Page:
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Sound to Narrows: A military run resurgence

Service members in the Super Squad division begin the annual Sound to Narrows military run Saturday in Tacoma. Participation at this year’s event doubled that of last year. Photos by Scott Hansen/JBLM PAO

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It's not every race that starts with an announcer asking squads to tighten up their formations - but it's a pretty standard way to kick off the Sound to Narrows Military Run each year.

This year's run marked a resurgence in numbers that organizers are hoping will become a trend.

"We're double what we were last year, and we want to double it again," Joint Base Lewis-McChord Intramural Sports Coordinator Kathy Salcedo said of this year's approximately 400 participants.

The annual 12K run is iconic in the South Sound. Every year since 1973, runners have worked their way around a course modeled after San Francisco's Bay to Breakers. The Military Run started only a few years later in 1979, allowing military units to form teams of various sizes and run the course in formation.

Super Squads of eight to 10 people, Standard Units of 20 to 40 and Mega Units of 40 or more, competed to see who could finish fastest within each group - but in order to place, a minimum number of team members must finish together.

In fact, that's why they do it.

"When you're on a team and you start to fall back, you have someone there to pick you up and help push you," 1st Lt. Kenny Coleman, who coached the 593rd Sustainment Brigade's teams, said.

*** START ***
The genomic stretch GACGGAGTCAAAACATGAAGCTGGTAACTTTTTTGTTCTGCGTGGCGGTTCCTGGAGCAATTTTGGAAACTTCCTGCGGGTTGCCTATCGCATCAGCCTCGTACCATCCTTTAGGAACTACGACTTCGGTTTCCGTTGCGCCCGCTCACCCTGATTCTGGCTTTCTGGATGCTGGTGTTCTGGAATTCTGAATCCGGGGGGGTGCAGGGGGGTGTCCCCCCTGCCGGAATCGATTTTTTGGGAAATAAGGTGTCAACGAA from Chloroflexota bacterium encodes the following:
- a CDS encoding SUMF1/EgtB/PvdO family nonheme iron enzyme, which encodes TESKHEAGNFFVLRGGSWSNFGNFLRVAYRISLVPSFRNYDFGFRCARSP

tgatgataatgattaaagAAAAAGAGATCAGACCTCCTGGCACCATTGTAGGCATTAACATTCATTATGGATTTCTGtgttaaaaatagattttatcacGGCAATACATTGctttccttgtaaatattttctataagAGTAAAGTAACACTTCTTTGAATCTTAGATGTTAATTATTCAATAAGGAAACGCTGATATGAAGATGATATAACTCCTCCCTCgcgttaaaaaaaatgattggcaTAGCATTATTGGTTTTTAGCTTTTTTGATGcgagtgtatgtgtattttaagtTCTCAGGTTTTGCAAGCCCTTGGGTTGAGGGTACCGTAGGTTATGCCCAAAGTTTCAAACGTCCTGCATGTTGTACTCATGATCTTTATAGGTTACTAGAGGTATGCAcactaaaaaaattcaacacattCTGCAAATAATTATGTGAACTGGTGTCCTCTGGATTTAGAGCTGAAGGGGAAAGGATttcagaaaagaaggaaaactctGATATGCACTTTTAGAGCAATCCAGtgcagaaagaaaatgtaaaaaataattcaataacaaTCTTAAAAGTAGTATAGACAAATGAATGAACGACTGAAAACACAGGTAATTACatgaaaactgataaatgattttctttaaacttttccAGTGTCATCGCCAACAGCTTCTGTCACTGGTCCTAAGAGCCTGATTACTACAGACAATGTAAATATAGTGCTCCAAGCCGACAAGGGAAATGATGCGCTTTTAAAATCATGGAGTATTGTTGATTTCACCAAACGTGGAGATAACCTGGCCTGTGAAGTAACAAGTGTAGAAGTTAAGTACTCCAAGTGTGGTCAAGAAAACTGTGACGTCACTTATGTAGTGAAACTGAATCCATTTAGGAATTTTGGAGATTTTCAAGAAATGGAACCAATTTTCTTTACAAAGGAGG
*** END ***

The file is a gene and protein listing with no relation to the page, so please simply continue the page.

His unit put a Standard Unit and several Super Squads into the race, but they all did their five weeks of training together. In the end it paid off - theirs was the first Standard Unit to cross the finish line.

The event used to be the type of bonding experience whole battalions did together every year. Salcedo remembers races with more than 3,000 runners in them before she went on a brief hiatus in 2002. When she returned a few years later, deployments had gone up and numbers had dwindled. Last year's race had about 200 military runners, and none in a group of more than 40.

This year, a single Mega Unit doubled the number of participants. Two hundred people from the 1st Battalion, 377th Field Artillery Regiment, 17th Fires Brigade ran together - and the unit fielded a Super Squad as well.

The 1-377 FA's commander, Lt. Col. Charles Roede, remembers the days of thousands of runners from his first tour of what was then Fort Lewis 10 years ago. Now that he's back, he'd love to see a return to those numbers. He's also trying to find ways to make exercise fun for his unit.

"We're trying to institute a culture of fitness within the battalion," Roede said. "If we're not fit, we can't fight."

Even so, the experience goes far beyond staying in shape.

The Sound to Narrows course can be a tough one, with the last mile or so being an uphill run. But in the end, the weeks of practice and hard work show in more ways than one. The experience builds unit cohesion, that will still be there when it counts.

Just ask 1st Lt. Gregory Leak, who led the 1-377 FA's Super Squad to a first place finish.

"If you do something hard together, you really come together," he said.

Military Run results

Mega Units (40+) 1. 1st Battalion, 377th Field Artillery Regiment, 17th Fires Brigade - 1:11:37

Standard Units (20 to 40) 1. 593rd Special Troops Battalion, 593rd Sustainment Brigade - 1:04:22

2. 308th Brigade Support Battalion, 17th Fires Bde. - 1:14:25
3. 542nd Support Maintenance Company, 13th Combat Support Battalion, 593rd Sust. Bde.- 1:31:29

Super Squads (8 to 10)

1. 1- 377 FA, 17th Fires Bde.- 0:54:04

2. 593rd STB, 593rd Sust. Bde, - 0:55:44

3. 23rd Chemical, Biological, Radiological and Nuclear Battalion, 555th Engineer Brigade - 0:57:32

All-female Super Squads (8 to 10)

1. 308th BSB, 17th Fires Bde. - 1:20:32

2. 593rd STB, 593rd Sust. Bde.- 1:37:49

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